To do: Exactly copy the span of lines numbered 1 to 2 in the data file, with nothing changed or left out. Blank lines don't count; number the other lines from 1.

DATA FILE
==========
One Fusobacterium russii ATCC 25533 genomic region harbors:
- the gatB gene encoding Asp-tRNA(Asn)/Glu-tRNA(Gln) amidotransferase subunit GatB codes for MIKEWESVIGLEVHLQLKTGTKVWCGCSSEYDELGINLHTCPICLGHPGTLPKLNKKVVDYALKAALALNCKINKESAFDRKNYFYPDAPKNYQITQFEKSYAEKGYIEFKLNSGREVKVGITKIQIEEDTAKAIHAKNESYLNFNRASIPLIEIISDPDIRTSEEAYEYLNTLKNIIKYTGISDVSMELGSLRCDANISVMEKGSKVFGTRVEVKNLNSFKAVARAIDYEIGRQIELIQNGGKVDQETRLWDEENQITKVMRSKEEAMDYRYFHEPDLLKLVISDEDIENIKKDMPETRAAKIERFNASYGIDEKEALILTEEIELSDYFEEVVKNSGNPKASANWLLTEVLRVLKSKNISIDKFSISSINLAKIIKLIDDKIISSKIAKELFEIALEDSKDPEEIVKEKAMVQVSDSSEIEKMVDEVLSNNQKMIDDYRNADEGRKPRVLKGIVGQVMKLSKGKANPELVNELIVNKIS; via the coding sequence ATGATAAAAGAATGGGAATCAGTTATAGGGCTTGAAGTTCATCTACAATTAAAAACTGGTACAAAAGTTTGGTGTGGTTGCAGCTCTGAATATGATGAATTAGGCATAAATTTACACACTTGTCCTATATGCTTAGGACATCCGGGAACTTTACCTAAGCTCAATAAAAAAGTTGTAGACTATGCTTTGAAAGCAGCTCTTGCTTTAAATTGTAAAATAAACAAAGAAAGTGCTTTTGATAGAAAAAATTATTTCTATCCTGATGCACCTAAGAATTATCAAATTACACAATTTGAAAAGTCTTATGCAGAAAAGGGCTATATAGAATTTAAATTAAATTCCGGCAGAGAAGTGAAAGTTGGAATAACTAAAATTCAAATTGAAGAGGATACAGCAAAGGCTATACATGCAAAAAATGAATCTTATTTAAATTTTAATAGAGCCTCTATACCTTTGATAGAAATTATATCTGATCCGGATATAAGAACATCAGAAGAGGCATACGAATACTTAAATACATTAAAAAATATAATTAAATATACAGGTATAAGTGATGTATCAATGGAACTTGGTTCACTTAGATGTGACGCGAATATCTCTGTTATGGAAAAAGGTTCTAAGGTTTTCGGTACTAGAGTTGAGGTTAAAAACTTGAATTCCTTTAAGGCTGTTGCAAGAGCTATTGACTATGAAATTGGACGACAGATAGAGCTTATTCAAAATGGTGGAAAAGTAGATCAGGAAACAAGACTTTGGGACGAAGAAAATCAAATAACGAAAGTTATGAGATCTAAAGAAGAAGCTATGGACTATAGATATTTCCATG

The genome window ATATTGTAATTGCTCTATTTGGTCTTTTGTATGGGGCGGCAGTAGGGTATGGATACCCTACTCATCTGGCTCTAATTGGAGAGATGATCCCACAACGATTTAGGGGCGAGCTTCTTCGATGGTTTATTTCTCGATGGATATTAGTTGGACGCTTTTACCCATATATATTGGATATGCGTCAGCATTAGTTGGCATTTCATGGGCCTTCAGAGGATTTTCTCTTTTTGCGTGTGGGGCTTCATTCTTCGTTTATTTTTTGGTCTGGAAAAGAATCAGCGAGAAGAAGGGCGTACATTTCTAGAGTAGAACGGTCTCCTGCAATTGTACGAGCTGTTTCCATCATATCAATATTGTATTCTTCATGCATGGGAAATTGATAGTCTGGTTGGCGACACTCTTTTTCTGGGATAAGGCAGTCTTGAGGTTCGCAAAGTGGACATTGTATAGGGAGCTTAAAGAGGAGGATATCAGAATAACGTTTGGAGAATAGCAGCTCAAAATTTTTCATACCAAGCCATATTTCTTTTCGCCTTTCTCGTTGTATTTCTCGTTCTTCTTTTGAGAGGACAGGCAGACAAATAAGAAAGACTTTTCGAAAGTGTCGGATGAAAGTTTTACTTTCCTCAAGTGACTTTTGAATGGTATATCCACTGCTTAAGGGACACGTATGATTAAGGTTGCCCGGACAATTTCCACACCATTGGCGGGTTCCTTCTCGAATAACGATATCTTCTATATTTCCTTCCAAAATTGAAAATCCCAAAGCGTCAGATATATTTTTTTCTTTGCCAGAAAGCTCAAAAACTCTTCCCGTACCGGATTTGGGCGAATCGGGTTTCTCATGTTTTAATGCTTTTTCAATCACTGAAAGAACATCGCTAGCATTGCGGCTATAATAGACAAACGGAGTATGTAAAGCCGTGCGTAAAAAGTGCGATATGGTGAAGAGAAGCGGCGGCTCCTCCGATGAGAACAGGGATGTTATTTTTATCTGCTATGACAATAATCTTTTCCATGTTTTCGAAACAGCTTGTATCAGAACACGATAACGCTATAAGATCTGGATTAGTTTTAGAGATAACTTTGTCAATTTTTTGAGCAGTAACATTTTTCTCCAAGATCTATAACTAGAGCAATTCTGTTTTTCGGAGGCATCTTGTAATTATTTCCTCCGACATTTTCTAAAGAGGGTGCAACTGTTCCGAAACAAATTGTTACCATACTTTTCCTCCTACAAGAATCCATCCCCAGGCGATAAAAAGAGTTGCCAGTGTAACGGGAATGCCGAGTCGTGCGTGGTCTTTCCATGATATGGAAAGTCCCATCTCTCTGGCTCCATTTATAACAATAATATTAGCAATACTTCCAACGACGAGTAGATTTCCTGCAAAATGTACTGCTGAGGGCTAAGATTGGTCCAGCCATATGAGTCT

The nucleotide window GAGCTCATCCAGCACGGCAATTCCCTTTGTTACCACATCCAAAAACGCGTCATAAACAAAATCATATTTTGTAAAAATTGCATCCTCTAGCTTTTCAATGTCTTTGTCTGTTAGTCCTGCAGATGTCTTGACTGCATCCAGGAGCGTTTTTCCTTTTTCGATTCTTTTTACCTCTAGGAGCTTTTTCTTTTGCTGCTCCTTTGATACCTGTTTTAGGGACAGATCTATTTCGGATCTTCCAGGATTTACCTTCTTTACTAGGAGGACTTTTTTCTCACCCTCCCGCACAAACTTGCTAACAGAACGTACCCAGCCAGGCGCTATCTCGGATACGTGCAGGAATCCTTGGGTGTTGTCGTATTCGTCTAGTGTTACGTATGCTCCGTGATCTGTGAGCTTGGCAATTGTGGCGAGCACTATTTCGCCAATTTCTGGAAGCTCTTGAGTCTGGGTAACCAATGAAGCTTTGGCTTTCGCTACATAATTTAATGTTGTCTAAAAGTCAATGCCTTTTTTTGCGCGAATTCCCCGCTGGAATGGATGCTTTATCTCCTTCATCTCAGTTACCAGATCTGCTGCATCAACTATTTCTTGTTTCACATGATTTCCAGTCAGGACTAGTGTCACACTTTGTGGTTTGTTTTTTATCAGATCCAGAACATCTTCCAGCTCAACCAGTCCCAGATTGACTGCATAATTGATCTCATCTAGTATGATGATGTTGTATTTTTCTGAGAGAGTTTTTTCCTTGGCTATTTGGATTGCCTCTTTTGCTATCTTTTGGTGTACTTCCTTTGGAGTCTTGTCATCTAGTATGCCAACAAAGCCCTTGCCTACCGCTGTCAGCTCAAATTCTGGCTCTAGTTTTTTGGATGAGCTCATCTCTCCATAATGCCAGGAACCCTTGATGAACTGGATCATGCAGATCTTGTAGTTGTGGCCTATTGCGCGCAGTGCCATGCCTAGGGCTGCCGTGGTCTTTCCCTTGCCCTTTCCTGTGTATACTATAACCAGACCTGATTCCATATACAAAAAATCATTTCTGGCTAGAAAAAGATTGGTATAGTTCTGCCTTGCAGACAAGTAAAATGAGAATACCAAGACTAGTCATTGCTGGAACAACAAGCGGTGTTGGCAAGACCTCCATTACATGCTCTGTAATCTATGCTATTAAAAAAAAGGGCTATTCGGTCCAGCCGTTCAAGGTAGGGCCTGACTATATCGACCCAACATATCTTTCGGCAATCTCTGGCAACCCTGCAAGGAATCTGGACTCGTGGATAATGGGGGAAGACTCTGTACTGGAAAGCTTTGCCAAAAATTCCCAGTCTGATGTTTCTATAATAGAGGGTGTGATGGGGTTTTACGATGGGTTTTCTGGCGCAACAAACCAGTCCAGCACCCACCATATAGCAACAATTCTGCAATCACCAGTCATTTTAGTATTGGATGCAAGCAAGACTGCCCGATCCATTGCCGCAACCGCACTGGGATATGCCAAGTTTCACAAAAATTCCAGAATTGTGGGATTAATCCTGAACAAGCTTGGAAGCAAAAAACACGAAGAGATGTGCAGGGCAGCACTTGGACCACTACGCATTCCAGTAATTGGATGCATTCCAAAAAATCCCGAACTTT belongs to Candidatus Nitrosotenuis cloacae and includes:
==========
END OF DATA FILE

One Fusobacterium russii ATCC 25533 genomic region harbors:
- the gatB gene encoding Asp-tRNA(Asn)/Glu-tRNA(Gln) amidotransferase subunit GatB codes for MIKEWESVIGLEVHLQLKTGTKVWCGCSSEYDELGINLHTCPICLGHPGTLPKLNKKVVDYALKAALALNCKINKESAFDRKNYFYPDAPKNYQITQFEKSYAEKGYIEFKLNSGREVKVGITKIQIEEDTAKAIHAKNESYLNFNRASIPLIEIISDPDIRTSEEAYEYLNTLKNIIKYTGISDVSMELGSLRCDANISVMEKGSKVFGTRVEVKNLNSFKAVARAIDYEIGRQIELIQNGGKVDQETRLWDEENQITKVMRSKEEAMDYRYFHEPDLLKLVISDEDIENIKKDMPETRAAKIERFNASYGIDEKEALILTEEIELSDYFEEVVKNSGNPKASANWLLTEVLRVLKSKNISIDKFSISSINLAKIIKLIDDKIISSKIAKELFEIALEDSKDPEEIVKEKAMVQVSDSSEIEKMVDEVLSNNQKMIDDYRNADEGRKPRVLKGIVGQVMKLSKGKANPELVNELIVNKIS; via the coding sequence ATGATAAAAGAATGGGAATCAGTTATAGGGCTTGAAGTTCATCTACAATTAAAAACTGGTACAAAAGTTTGGTGTGGTTGCAGCTCTGAATATGATGAATTAGGCATAAATTTACACACTTGTCCTATATGCTTAGGACATCCGGGAACTTTACCTAAGCTCAATAAAAAAGTTGTAGACTATGCTTTGAAAGCAGCTCTTGCTTTAAATTGTAAAATAAACAAAGAAAGTGCTTTTGATAGAAAAAATTATTTCTATCCTGATGCACCTAAGAATTATCAAATTACACAATTTGAAAAGTCTTATGCAGAAAAGGGCTATATAGAATTTAAATTAAATTCCGGCAGAGAAGTGAAAGTTGGAATAACTAAAATTCAAATTGAAGAGGATACAGCAAAGGCTATACATGCAAAAAATGAATCTTATTTAAATTTTAATAGAGCCTCTATACCTTTGATAGAAATTATATCTGATCCGGATATAAGAACATCAGAAGAGGCATACGAATACTTAAATACATTAAAAAATATAATTAAATATACAGGTATAAGTGATGTATCAATGGAACTTGGTTCACTTAGATGTGACGCGAATATCTCTGTTATGGAAAAAGGTTCTAAGGTTTTCGGTACTAGAGTTGAGGTTAAAAACTTGAATTCCTTTAAGGCTGTTGCAAGAGCTATTGACTATGAAATTGGACGACAGATAGAGCTTATTCAAAATGGTGGAAAAGTAGATCAGGAAACAAGACTTTGGGACGAAGAAAATCAAATAACGAAAGTTATGAGATCTAAAGAAGAAGCTATGGACTATAGATATTTCCATG